Worthy of special note were the vegetables, the quality, despite the unfavourable season, being extra good – some of the exhibits being as good as any seen at the Dublin Show.

Not only was the arrangement good, but in the opinion of the judges, the quality was extremely good. The exhibits of fruit, though not plentiful, were very creditable to the exhibitors.

For more, read this week’s Connacht Tribune.

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Galway in Days Gone By

Galway In Days Gone By

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1922

Scabs warning

An exciting incident in connection with the postal strike occurred at Mary-st., Galway, at four o’clock last Saturday afternoon.

An official of the Galway Electric Lighting Company, Ltd., accompanied by another official, had gone to the central post office at Eglinton-street to collect the letters of the company. Shortly after he had left, it was alleged that he had taken other letters for delivery in Mary-street on his way back to the works.

The strike picket immediately gave chase, and an exciting scene, which was witnessed by a number of people in the street, followed.

The officials of the company were chased into the licensed premises of Mr. J. S. Young, but it could not be found that they had delivered any letters.

“We did not see them delivering any letters,” said one of the strikers. “Anyhow, an undertaking has been signed now not to attempt to deliver any to other people.”

A few national soldiers in uniform were standing at the Eglinton-street end of Mary-street during the incident. Four lady members of the staff at the Galway central office returned to work on Saturday and were understood to be engaged upon sorting of letters recently delivered by road.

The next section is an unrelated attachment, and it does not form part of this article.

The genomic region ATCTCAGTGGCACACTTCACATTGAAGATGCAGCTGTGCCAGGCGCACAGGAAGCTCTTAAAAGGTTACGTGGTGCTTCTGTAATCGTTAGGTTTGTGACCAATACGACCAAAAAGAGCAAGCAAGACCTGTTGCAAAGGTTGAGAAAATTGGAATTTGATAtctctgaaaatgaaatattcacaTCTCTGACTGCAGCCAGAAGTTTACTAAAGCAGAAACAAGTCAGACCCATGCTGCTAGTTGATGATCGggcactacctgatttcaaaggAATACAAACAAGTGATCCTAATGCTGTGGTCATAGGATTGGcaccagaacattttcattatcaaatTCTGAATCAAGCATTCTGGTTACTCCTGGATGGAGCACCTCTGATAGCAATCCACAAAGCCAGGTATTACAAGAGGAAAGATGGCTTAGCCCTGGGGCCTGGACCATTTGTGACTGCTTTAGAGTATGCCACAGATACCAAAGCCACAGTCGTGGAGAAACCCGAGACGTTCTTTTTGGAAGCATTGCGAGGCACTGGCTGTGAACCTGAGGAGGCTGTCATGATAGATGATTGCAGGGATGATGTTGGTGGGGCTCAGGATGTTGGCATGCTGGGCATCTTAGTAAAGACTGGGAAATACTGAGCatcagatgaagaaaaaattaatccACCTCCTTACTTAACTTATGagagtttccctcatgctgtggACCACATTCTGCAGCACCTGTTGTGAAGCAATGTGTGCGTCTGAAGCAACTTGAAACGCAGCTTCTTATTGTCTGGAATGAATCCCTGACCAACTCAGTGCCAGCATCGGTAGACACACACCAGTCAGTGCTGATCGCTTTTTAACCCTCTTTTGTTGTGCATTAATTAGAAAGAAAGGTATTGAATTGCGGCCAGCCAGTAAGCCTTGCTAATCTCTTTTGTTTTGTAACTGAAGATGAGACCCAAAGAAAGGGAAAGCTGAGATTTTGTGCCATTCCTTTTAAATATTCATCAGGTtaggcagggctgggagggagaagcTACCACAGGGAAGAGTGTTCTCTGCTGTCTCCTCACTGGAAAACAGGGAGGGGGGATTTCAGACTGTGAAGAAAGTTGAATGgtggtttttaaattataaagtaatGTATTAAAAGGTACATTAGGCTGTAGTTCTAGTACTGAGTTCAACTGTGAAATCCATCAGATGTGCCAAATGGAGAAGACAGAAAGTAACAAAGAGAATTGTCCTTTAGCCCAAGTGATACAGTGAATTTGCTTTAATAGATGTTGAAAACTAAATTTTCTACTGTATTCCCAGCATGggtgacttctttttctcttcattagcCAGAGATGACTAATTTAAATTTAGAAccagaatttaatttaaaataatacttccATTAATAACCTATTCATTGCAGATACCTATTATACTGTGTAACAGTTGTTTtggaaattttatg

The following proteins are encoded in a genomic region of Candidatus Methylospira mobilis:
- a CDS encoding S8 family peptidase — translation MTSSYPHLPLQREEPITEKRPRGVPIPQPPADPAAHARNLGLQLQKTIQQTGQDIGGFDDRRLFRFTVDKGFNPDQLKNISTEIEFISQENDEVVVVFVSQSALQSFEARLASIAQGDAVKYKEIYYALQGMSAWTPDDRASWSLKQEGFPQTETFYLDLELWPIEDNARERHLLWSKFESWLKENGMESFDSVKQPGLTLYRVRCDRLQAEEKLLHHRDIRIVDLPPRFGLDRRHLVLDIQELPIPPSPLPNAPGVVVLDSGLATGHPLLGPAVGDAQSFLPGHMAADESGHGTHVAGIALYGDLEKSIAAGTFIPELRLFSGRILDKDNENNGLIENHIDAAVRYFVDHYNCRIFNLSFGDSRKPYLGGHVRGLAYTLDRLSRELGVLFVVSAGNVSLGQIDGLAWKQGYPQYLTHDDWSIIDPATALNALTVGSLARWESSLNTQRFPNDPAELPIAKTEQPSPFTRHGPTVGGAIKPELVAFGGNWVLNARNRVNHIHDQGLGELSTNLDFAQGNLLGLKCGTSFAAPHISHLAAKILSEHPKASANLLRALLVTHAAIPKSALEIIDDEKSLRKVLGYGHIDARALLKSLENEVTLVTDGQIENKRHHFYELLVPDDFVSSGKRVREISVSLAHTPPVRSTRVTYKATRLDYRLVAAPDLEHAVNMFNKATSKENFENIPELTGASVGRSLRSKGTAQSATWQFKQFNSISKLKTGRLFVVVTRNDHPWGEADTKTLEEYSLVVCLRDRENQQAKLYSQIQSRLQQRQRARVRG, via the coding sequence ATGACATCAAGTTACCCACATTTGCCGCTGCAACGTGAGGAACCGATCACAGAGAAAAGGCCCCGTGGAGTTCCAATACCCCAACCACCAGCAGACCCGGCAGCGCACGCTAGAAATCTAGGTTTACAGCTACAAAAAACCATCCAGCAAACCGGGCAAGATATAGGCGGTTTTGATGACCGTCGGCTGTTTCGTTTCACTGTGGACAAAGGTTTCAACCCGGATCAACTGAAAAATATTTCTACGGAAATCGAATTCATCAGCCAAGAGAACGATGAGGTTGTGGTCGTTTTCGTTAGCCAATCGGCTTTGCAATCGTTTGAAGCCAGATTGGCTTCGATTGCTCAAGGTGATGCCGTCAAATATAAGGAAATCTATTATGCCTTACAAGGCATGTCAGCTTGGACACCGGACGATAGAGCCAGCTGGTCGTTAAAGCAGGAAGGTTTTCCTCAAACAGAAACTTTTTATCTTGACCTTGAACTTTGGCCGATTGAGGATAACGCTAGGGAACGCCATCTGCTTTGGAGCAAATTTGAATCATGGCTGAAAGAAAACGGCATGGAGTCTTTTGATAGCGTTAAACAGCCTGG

It is stated that letters are also being posted at the central boxes. Meanwhile the picket remains almost continuously “on duty” outside the office, in front of which two boards have been place, one stating, “Don’t take letters from scabs”; and another “Restricted Services – Four do the work of forty-two”.

For more, read this week’s Connacht Tribune.

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Or purchase the Digital Edition for PC, Mac or Laptop from Pagesuite  HERE.

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Galway in Days Gone By

Galway In Days Gone By

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Children examine the carcass of a 40-foot sperm whale, beached in Loughaunrone near Oranmore in September 1997. The whale was later burned on the beach as Council engineers were concerned about the danger of seepage if the giant mammal was buried.

1922

Connemara raids

The Publicity Department, Railway Hotel, Galway, issues the following: – Mr. Richard O’Toole, Lettermore, Connemara, has been forced to leave his home as a result of a raid made upon it by irregulars and subsequent threats.

A few nights ago, a party of men came to Mr. O’Toole’s home and demanded his motor bicycle. He refused to give it. The leader of the raiders, tapping his gun, said: “Do you see this?”

“Shoot away,” was Mr. O’Toole’s reply, and the raiders are then said to have gone to the garage to look for the machine. He managed, however, to get the machine, and to make his way to Galway. The men threatened that they would return to his house on the succeeding night and take him.

He was obliged to leave some men to mind his mother, who is very nervous, and falls into a faint when a raid takes place.

The house of Mr. Cloherty at Roundstone was also visited and about £40 worth of stuff taken. Mr. Cloherty is the father of Mr. J. J. Cloherty, a well-known County Councillor, and is a strong supporter of the Treaty.

A shop in Kilkerrin was also raided, and a considerable quantity of goods taken.

For more, read this week’s Connacht Tribune.

Connacht Tribune Digital Edition App

Download the Connacht Tribune Digital Edition App to access to Galway’s best-selling newspaper.

Click HERE to download it for iPhone and iPad from Apple’s App Store, or HERE to get the Android Version from Google Play.

Or purchase the Digital Edition for PC, Mac or Laptop from Pagesuite  HERE.

Get the Connacht Tribune Live app
The Connacht Tribune Live app is the home of everything that is happening in Galway City and county. It’s completely FREE and features all the latest news, sport and information on what’s on in your area. Click HERE to download it for iPhone and iPad from Apple’s App Store, or HERE to get the Android Version from Google Play.